The drawers he referred to were the compartments that the bank staff broke shipments down into, another tactic to stall takeover bandits, it is however his comment about the Brinks delivery that is worthy of closer inspection.
The Brinks delivery for that day was slated to be a midday drop off, however the delivery time was changed at very short notice and the armoured van made its drop at 8:30am instead.
This would then leave only four possibilities.
The manager made either a unknowing mistake or a very brave move in a further attempt to slow down the gunman.
She opened a vault drawer that contained only low denomination bills and 'discard' money (money that is so worn it is returned to the Treasury Department to be destroyed).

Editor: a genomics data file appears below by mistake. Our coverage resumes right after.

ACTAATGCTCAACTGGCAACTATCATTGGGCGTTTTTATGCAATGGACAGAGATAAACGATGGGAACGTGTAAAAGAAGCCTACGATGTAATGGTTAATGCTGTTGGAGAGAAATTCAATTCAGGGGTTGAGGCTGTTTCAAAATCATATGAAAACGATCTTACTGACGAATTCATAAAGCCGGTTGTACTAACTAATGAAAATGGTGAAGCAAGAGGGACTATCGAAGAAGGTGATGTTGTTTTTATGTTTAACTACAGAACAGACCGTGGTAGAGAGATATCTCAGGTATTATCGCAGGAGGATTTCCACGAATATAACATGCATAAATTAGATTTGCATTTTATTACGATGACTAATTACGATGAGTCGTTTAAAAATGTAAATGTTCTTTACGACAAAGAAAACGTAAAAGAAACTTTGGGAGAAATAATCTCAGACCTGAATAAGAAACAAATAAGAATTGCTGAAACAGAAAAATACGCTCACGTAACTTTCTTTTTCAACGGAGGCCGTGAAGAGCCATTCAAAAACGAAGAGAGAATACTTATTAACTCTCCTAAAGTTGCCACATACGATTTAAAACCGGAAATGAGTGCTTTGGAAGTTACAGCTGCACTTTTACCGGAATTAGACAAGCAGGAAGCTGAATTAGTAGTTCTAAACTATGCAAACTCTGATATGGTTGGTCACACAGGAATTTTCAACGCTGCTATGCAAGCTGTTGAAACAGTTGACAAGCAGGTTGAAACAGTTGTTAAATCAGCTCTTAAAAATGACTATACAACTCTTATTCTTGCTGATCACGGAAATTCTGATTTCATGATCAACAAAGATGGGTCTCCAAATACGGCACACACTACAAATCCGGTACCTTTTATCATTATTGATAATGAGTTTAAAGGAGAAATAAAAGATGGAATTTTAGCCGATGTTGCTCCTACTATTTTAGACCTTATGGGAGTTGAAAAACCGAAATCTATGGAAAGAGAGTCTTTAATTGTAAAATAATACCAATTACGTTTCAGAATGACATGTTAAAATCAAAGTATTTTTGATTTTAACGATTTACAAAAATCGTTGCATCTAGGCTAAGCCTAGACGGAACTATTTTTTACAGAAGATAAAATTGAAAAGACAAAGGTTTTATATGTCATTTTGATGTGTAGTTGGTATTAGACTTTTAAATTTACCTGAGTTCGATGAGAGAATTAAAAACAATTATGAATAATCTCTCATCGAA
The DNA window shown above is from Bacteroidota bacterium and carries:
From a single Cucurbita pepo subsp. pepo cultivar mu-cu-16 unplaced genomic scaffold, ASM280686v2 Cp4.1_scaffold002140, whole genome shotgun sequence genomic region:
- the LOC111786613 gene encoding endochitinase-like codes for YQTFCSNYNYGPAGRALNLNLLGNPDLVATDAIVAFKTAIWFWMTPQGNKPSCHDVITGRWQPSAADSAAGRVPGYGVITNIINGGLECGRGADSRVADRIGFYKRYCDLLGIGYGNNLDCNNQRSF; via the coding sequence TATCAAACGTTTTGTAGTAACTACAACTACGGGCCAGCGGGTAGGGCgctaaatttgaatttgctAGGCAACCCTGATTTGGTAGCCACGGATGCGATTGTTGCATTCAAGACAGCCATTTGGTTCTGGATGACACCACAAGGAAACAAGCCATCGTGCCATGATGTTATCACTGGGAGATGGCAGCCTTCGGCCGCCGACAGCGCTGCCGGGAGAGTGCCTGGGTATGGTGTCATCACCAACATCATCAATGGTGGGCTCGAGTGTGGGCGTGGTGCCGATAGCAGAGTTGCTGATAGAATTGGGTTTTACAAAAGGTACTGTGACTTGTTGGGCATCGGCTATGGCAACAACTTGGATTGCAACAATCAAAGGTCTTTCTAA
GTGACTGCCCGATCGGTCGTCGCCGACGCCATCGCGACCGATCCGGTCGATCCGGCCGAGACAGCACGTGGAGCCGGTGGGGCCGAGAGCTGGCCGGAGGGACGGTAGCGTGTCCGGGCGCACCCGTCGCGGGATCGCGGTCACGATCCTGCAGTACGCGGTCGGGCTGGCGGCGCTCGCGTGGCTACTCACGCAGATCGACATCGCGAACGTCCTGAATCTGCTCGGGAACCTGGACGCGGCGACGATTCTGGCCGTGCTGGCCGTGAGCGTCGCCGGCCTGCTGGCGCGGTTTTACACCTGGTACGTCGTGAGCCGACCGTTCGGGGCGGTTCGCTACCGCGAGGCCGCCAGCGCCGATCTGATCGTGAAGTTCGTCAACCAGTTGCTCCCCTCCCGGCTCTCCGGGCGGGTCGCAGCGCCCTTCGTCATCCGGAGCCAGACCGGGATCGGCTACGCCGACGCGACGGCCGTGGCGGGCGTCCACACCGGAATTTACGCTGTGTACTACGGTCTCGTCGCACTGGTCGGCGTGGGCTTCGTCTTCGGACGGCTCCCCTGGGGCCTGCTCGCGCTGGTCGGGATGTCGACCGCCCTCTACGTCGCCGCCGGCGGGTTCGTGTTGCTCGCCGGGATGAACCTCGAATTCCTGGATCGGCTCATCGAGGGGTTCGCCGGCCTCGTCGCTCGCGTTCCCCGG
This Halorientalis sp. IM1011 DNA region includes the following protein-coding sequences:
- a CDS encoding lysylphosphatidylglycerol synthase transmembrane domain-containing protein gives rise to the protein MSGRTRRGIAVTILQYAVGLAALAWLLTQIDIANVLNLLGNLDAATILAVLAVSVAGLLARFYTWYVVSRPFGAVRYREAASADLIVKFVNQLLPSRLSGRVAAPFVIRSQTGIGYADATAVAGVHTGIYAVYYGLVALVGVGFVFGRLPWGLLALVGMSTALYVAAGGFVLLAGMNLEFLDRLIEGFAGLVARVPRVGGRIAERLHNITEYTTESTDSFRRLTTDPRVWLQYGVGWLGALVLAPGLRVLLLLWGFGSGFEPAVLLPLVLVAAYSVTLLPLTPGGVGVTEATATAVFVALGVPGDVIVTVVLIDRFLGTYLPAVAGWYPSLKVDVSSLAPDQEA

Matasareanu picked up a bundle of $10 bills, looked at them and threw them down.
'DON'T GIVE ME JUNK MONEY, GIVE ME THE LARGE BILLS CABINET'
He instructed the manager to open all the cabinets.
'HURRY UP! MOVE YOUR ASS!'
The cabinets clicked open and bundle upon bundle of notes lay before him, all neatly sorted by denomination. He started scooping them hurriedly into the large black and red bag that Phillips had carried into the bank.
Time was ticking by, minutes were passing, the acid test of their plan regarding police response was drawing ever closer.
Back in the lobby Phillips grew impatient.
He entered the teller line, and opening several teller drawers apparently scooped cash into a small brown bag. after which he approached the vault door.
'LETS GO, HURRY UP, LETS GO'
Matasareanu called back 'OKAY OKAY', and ordered the five other occupants of the vault to get on the floor.